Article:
Friday, December 21, 2018

What does a deputy governor do?

J.B. Pritzker has started the process of appointing the people who will serve in his gubernatorial administration, but the people he’s picking are more about trying to create a particular impression – rather than finding individuals who will bring something unique to Illinois government.
STRATTON: The lt. (not deputy) governor

For Gov.-elect Pritzker on Thursday announced his choice for deputy governor.

ACTUALLY, HIS CHOICES. For Pritzker has decided he wants to have three people serving in the post.

One of them is one-time Illinois Comptroller Dan Hynes, who himself tried running for governor back in 2010, but lost the Democratic primary to Pat Quinn and hasn’t held elective office since – although he is a part of the Democratic National Committee.

Another is state Rep. Christian Mitchell, D-Chicago, who also has held positions within the Illinois Democratic Party structure, and former Chicago Board of Education Vice President (and Illinois State Board of Education chairman) Jesse Ruiz.

News reports took the angle that Pritzker picked a trio of political heavyweights who will assist him in governing Illinois. Although I have to admit; seeing a trio of consisting of a white, Irish politico from a family with long-standing ties to the Chicago political scene, an African-American legislator with his own ties, and a Mexican-American with his own political aspirations makes me think this is more about creating the impression of a racially, ethnically mixed vision of politics.
HYNES: Back in state govt. (sort of)

I MIGHT BE offended at such blatant use of race to try to score political points (although I’m sure some will wonder where’s an Asian to throw into the mix). But then again, I remember this is merely for deputy governor.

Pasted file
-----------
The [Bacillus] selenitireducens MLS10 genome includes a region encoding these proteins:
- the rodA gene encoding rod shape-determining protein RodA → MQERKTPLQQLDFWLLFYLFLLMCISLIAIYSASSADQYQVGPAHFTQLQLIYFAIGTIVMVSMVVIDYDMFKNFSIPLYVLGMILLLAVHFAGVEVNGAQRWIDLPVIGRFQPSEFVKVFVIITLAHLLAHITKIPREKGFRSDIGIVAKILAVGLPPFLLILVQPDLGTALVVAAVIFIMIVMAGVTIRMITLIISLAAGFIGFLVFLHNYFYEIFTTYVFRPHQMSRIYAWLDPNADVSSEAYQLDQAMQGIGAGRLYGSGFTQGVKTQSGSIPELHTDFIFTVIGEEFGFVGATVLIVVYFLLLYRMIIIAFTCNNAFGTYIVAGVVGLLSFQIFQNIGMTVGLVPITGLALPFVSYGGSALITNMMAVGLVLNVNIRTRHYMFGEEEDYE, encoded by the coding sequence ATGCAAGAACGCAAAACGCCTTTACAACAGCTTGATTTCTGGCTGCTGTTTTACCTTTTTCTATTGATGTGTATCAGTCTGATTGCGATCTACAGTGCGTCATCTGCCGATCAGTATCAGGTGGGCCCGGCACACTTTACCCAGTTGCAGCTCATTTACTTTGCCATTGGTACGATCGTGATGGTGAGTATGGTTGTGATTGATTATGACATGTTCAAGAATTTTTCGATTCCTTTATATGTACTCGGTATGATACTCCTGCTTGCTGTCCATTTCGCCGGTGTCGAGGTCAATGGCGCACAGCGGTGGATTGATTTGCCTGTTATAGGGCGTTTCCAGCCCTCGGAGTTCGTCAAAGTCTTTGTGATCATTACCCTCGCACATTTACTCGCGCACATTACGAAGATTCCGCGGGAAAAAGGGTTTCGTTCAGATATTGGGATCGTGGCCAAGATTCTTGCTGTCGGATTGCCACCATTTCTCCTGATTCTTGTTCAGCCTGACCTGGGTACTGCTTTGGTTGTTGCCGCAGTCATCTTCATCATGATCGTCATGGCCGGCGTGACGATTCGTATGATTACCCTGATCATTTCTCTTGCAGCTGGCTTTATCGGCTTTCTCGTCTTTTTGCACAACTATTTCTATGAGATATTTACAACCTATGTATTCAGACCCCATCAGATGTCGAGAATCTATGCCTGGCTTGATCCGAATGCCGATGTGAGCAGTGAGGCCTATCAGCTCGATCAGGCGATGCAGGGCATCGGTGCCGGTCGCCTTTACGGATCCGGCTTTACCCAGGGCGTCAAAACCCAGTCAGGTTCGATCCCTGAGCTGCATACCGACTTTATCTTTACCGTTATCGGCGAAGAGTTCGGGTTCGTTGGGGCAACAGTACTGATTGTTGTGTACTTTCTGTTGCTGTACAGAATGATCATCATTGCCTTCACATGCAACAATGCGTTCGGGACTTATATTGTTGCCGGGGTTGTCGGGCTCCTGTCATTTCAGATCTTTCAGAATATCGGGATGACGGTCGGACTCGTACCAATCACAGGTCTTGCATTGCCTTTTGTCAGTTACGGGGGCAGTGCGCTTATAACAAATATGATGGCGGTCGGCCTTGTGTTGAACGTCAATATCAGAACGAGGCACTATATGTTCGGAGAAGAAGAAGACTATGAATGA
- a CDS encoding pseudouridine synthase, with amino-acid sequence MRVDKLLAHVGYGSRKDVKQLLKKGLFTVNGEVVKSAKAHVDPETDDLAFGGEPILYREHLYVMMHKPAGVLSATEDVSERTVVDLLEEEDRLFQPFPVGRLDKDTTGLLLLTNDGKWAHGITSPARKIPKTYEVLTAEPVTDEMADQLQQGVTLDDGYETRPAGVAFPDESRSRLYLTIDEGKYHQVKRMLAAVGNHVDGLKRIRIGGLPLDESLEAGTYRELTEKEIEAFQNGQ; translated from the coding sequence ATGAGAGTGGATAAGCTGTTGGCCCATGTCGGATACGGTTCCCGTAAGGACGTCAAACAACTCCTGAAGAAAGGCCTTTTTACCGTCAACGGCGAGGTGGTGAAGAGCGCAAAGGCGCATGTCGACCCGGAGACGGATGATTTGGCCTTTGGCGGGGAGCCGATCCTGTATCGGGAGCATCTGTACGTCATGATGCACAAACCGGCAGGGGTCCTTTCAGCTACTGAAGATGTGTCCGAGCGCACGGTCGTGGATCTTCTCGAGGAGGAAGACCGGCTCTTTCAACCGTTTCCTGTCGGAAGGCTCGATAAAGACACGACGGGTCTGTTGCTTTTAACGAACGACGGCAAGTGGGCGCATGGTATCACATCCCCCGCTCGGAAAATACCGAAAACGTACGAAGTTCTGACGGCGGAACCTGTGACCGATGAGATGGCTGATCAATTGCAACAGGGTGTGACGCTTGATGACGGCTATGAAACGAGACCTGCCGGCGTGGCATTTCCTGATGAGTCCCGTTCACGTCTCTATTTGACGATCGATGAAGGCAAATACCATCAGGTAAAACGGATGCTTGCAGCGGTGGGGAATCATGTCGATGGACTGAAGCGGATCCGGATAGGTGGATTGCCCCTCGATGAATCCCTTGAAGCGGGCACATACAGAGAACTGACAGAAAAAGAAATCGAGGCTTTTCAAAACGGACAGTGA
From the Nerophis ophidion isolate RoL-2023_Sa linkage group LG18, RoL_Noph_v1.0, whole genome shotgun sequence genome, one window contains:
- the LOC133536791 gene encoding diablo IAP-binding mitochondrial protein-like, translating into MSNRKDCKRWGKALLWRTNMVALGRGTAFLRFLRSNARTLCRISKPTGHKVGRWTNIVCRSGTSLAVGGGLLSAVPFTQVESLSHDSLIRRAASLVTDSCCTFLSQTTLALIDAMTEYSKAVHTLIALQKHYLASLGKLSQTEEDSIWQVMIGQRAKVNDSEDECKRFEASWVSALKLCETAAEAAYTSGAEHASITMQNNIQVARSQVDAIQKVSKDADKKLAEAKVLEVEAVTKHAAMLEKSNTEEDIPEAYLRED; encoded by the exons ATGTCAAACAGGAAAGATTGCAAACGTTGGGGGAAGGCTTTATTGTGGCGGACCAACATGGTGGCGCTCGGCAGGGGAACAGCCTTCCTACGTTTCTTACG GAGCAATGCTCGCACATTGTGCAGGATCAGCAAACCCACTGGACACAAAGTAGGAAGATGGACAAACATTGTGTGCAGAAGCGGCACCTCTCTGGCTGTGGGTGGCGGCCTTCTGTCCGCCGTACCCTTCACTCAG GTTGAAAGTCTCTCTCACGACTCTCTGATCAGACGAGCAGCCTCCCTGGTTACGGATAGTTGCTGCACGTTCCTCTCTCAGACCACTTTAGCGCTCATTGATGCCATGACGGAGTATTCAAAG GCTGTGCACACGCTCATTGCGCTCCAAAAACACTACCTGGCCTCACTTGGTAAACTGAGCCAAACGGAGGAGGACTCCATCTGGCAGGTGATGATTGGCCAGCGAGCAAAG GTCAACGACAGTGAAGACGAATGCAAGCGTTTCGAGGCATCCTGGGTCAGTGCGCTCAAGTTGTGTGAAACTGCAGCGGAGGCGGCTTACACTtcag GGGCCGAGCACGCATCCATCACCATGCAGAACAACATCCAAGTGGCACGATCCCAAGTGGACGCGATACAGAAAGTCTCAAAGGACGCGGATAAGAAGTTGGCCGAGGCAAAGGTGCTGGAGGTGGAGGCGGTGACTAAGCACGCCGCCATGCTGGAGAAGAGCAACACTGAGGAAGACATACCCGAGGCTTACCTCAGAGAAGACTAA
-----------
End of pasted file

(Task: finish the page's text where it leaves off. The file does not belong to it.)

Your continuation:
Which is one of those posts that has no real assigned duties, and is more about rewarding people with a position that sounds (sort of) that it has something significant about it.
MITCHELL: Continuing rise to top

If anything, being deputy governor is even lower on the political food chain than being lieutenant governor – which is an Illinois Constitution-mandated position and has the task of being the one who gets called upon to take over state government in the event a replacement is needed.

That is the role that Juliana Stratton was chosen for in last month’s elections.
RUIZ: Part of a multi-ethnic trio

DEPUTY GOVERNOR IS not a post that puts Hynes, Mitchell or Ruiz on track to become – in the event of a tragedy – Illinois governor. It’s a reward for past favors done for Pritzker.

Or perhaps it’s meant to give them the impression of significance without actually having any real responsibilities.

Not that I’m saying Pritzker is doing something inappropriate by picking the trio of politicos for the post. Keep in mind how soon-to-be-former Gov. Bruce Rauner used the position.

For he had a deputy governor when, in 2017, he decided to have another. With that person being Leslie Munger.

SHE WAS THE woman whom Rauner tried to make Illinois Comptroller following the death of Judy Baar Topinka. But the special election to pick a replacement wound up giving us Susana Mendoza, a Democrat, instead.
MUNGER: A consolation prize

Rauner wound up giving Munger the deputy governor post as a consolation prize of sorts. And now, she’s being replaced by the political equivalent of the United Colors of Benetton. All about creating an impression of inclusion within Illinois government – regardless of how Pritzker actually intends to conduct himself as governor during the next four years.

If anything, the most significant appointment Pritzker made Thursday was that of Alexis Sturm as state budget director. She’ll be the one who has to oversee the details of putting together a state budget for Pritzker come 2019.

Sturm was a financial advisor on Mendoza’s staff as Illinois Comptroller, which could make her the personal tie between the mayor’s office and the governor – IF Mendoza actually manages to prevail in the February and April municipal elections  to become the “big boss” at City Hall.


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